Archive for December, 2005

JobsAhead Life Graph

Here is an attempt to encapsulate the life of a startup in one picture. Let me know your feedback, and I can then request other entrepreneurs to kindly contribute the same.

The format I have chosen is to represent the optimism or happiness of a company (not just promoters, but the team) on a time axis. I have found this to be more representative than simply revenues and profit graphs, and I will draw the contrast below. So here it comes —

JobsAhead Life Graph
This is only for the duration that I was actually present at JobsAhead, i.e. inception to end Dec 2004.

Few observation:

1. Notice the early transition from ZipAhead to JobsAhead – I reckon we’d be dead in the first quarter of this chart if we hadn’t done that. The business model we started from wasnt the one that got there.

2. The first peak is the dotcom boom. Notice that since we had raised money, while the dotcom bust had a plateuing effect for us, it wasnt the worst thing to happen, especially since we had a very successful launch. For businesses that couldnt raise money, it spelt doom. There was a window from Nov 99 to Mar 2000 when money was available — this short span of capital availability is part of the reason why Indian internet space remains under-developed from a supply side.

3. The real thing to hit us was the IT slowdown (that was our major customer base) followed by 9/11. That took us close to death. It also meant that we had to shift the entire customer base from IT companies to recruiting agencies. The customer segment we started from wasnt the one we survived on (though later, direct companies gave us the growth).

4. Cash breakeven is a defining point in a company’s life. The bounce in the steps changes! and you have to reorient the entire team back to thinking growth rather than survival. The high volatality in the beginning is all a cash flow game.

5. Building leading businesses is a time-taking and hard process. If I were to draw the revenue and profit graphs on top of this, they would follow the normal S-curve kind of pattern (since we were driving market adoption here) except for a slow-but-still-positive-growth 2001 (IT bust) — no surprises there — if you can stick to those ones that drive the company, life would be much smoother. We perhaps learnt it by 2001, and implemented by end of that year.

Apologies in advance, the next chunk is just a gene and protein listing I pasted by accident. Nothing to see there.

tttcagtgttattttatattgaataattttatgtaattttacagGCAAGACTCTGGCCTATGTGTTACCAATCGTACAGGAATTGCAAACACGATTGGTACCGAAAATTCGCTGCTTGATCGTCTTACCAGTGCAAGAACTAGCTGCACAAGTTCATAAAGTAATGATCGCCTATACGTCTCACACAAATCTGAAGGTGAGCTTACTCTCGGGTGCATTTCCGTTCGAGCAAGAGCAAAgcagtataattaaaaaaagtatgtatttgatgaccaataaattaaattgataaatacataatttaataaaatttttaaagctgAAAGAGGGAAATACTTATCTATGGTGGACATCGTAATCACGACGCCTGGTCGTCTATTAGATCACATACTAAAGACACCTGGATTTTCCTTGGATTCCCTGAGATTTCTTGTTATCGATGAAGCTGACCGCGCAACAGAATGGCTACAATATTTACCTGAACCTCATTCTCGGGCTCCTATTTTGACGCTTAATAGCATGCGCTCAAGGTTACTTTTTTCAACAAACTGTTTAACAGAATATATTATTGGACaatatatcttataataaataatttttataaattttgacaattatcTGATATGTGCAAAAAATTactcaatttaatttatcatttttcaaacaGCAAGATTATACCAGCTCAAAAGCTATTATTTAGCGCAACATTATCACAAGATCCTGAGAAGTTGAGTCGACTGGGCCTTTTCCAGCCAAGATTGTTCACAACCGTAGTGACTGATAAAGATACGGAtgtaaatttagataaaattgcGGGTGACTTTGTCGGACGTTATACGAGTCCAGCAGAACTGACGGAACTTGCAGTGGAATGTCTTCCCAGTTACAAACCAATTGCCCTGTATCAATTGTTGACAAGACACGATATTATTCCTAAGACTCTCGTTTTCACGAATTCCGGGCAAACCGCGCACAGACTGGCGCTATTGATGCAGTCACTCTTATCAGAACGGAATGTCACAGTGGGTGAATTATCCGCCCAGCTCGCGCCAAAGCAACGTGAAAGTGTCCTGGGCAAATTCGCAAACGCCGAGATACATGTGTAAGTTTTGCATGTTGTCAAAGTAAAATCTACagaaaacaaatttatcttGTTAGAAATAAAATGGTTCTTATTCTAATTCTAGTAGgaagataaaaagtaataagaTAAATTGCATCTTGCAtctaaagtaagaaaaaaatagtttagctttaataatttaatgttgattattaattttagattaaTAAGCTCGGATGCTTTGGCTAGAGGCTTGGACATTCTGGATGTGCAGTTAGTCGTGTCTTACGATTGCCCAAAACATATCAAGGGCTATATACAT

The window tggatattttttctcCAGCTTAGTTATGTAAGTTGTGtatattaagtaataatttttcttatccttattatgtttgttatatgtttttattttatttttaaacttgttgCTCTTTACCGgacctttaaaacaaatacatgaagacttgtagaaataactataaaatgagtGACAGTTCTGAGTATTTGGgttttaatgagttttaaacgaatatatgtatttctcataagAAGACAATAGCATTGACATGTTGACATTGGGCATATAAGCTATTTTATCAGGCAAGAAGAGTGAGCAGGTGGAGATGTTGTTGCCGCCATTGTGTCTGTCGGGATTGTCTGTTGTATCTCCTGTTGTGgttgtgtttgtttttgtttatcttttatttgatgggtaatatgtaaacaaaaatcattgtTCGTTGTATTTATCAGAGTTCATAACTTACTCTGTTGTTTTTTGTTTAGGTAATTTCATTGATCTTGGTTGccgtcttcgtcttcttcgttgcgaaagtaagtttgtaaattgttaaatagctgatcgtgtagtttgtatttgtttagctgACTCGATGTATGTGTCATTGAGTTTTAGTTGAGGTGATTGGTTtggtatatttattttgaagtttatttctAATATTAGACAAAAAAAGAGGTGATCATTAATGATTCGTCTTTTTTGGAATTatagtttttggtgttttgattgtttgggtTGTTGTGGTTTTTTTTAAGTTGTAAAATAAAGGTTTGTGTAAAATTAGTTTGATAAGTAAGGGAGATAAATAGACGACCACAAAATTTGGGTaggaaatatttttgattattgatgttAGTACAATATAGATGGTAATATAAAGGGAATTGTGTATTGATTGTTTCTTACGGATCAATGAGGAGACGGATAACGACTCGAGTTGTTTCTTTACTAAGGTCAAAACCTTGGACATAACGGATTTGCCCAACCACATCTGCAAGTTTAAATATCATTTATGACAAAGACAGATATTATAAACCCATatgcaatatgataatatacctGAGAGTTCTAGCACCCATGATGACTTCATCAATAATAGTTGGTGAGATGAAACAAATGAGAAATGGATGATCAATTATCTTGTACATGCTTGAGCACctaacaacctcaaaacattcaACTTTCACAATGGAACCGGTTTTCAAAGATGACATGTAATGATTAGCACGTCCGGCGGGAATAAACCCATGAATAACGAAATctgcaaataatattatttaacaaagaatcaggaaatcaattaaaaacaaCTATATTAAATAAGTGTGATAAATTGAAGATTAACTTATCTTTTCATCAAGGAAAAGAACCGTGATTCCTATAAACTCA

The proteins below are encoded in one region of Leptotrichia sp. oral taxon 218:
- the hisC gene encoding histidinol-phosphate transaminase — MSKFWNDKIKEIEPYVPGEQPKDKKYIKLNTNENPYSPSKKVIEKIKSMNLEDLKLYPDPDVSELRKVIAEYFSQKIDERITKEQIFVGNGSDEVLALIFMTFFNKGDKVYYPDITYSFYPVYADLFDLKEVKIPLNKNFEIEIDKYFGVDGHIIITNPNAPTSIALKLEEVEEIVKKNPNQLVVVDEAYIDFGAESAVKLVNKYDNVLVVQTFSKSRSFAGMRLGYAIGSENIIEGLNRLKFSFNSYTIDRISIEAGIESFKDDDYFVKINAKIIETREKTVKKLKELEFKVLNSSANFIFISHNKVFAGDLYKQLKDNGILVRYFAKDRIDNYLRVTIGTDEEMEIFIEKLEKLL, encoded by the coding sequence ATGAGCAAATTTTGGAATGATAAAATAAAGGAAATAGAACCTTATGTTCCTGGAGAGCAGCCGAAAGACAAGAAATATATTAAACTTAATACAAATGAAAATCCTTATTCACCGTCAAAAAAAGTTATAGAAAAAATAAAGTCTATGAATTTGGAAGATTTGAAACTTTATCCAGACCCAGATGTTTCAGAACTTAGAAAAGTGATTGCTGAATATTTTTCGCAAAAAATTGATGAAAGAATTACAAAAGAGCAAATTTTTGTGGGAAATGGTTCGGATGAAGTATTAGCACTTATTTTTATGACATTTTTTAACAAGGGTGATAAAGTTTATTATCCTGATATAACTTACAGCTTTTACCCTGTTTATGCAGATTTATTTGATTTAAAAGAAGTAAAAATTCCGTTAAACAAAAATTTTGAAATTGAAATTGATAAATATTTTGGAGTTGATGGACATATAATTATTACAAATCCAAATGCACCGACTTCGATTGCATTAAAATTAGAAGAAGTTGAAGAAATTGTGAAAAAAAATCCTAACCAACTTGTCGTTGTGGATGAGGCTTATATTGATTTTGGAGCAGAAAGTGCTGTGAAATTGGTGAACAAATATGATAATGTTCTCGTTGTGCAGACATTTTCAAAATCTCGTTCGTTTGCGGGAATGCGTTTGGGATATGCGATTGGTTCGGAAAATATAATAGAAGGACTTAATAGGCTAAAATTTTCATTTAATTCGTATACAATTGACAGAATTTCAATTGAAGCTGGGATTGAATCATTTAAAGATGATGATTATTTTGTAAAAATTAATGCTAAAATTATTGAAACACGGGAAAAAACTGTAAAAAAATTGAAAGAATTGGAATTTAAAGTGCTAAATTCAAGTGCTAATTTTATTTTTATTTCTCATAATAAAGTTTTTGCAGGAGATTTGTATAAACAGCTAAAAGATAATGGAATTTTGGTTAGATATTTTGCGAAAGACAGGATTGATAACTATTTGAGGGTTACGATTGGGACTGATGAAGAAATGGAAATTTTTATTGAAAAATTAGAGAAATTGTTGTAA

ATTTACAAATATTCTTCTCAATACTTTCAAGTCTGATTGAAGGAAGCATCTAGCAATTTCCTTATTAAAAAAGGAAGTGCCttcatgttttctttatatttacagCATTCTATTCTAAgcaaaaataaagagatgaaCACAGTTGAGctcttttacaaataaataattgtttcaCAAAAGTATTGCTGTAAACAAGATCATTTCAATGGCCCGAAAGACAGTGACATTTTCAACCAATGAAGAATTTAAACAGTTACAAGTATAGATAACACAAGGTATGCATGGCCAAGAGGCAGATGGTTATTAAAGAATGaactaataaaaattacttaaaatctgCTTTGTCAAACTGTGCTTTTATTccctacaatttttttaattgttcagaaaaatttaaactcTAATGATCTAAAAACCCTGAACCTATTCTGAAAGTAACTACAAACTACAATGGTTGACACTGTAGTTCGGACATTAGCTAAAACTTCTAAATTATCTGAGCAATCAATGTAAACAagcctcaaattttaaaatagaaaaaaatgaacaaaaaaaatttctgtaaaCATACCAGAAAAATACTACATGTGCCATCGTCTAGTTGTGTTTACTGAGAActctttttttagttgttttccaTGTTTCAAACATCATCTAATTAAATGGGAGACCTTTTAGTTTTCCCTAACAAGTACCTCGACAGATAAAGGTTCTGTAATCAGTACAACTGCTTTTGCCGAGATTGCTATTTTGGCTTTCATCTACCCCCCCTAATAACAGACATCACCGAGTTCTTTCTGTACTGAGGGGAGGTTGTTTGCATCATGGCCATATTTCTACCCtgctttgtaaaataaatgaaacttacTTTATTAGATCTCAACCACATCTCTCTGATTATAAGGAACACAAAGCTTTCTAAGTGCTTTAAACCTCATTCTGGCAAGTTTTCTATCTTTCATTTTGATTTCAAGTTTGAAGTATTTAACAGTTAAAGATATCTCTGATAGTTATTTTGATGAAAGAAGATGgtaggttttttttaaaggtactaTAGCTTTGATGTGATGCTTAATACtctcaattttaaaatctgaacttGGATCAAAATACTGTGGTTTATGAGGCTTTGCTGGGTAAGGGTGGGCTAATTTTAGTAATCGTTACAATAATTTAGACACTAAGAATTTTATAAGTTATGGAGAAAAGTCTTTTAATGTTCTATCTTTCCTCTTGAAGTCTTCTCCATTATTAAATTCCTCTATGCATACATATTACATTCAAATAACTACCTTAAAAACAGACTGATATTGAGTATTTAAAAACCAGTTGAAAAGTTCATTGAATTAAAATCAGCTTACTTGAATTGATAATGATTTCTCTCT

6. Part of the pain that came during IT bust was in building the cost structures ahead of revenues, in anticipation of high growth expectations that the dotcom boom had created. Costs fall like feathers — very slowly. It took us more than a year by the time we chipped and chipped away at unnecessary overheads.

New Seed Funds: Right time, Right Place, Right Model

On Monday (Dec 19), I attended the soft launch of Mentor Partners, a unique technology-focused seed fund, in Bangalore. The firm plans to initially invest $1 million each in 10 product-focused companies in the IT and telecom space: around $500,000 as seed investment or “bridge loan” and the remaining as part of the first round investment along with other Venture Capital firms.

With two partners on the ground in Bangalore (Ravi Narayan who earlier co-founded Nextone Communications in the US and V.Prabhakar, a co-founder of Bangalore-based software testing services firm RelQ), Mentor Partners will help its investee companies get access to top companies in India, the US and other markets via its about 35 other members in its network. The network includes those who are either operating managers (like Vish Narayanan, Head of Telecom Operations at General Motors in Chicago) or “been there, done that” entrepreneurs (like Rosen Sharma who has founded several start-ups like Solidcore, VxTreme, Ensim, Stratum8 and Green Border).